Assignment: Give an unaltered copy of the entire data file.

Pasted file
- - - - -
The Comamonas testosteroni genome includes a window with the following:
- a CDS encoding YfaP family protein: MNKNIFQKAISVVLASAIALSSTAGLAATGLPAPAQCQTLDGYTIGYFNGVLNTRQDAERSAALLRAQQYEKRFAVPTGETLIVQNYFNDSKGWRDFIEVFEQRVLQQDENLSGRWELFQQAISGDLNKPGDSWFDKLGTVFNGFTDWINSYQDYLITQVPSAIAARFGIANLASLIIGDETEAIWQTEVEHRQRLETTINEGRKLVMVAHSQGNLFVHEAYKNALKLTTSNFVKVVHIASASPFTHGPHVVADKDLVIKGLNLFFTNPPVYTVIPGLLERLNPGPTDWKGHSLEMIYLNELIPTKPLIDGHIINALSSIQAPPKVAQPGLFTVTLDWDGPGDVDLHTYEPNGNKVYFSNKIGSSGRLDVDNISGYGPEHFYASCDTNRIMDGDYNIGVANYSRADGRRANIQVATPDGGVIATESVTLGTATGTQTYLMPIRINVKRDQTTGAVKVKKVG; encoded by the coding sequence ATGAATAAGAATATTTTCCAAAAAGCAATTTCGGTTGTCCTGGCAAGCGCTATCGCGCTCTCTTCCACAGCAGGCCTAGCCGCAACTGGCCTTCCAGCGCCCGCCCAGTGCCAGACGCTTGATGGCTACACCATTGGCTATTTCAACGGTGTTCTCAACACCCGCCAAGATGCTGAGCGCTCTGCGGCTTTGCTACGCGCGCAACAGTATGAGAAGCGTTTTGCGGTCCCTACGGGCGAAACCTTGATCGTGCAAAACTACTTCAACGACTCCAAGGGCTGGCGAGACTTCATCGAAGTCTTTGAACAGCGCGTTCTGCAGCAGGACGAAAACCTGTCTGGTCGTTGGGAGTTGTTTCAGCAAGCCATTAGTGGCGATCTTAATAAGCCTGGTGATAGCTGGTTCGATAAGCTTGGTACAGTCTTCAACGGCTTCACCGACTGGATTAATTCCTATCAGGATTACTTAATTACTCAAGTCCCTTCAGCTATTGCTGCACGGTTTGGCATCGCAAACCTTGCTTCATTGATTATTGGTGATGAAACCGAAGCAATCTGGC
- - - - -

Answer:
The Comamonas testosteroni genome includes a window with the following:
- a CDS encoding YfaP family protein: MNKNIFQKAISVVLASAIALSSTAGLAATGLPAPAQCQTLDGYTIGYFNGVLNTRQDAERSAALLRAQQYEKRFAVPTGETLIVQNYFNDSKGWRDFIEVFEQRVLQQDENLSGRWELFQQAISGDLNKPGDSWFDKLGTVFNGFTDWINSYQDYLITQVPSAIAARFGIANLASLIIGDETEAIWQTEVEHRQRLETTINEGRKLVMVAHSQGNLFVHEAYKNALKLTTSNFVKVVHIASASPFTHGPHVVADKDLVIKGLNLFFTNPPVYTVIPGLLERLNPGPTDWKGHSLEMIYLNELIPTKPLIDGHIINALSSIQAPPKVAQPGLFTVTLDWDGPGDVDLHTYEPNGNKVYFSNKIGSSGRLDVDNISGYGPEHFYASCDTNRIMDGDYNIGVANYSRADGRRANIQVATPDGGVIATESVTLGTATGTQTYLMPIRINVKRDQTTGAVKVKKVG; encoded by the coding sequence ATGAATAAGAATATTTTCCAAAAAGCAATTTCGGTTGTCCTGGCAAGCGCTATCGCGCTCTCTTCCACAGCAGGCCTAGCCGCAACTGGCCTTCCAGCGCCCGCCCAGTGCCAGACGCTTGATGGCTACACCATTGGCTATTTCAACGGTGTTCTCAACACCCGCCAAGATGCTGAGCGCTCTGCGGCTTTGCTACGCGCGCAACAGTATGAGAAGCGTTTTGCGGTCCCTACGGGCGAAACCTTGATCGTGCAAAACTACTTCAACGACTCCAAGGGCTGGCGAGACTTCATCGAAGTCTTTGAACAGCGCGTTCTGCAGCAGGACGAAAACCTGTCTGGTCGTTGGGAGTTGTTTCAGCAAGCCATTAGTGGCGATCTTAATAAGCCTGGTGATAGCTGGTTCGATAAGCTTGGTACAGTCTTCAACGGCTTCACCGACTGGATTAATTCCTATCAGGATTACTTAATTACTCAAGTCCCTTCAGCTATTGCTGCACGGTTTGGCATCGCAAACCTTGCTTCATTGATTATTGGTGATGAAACCGAAGCAATCTGGC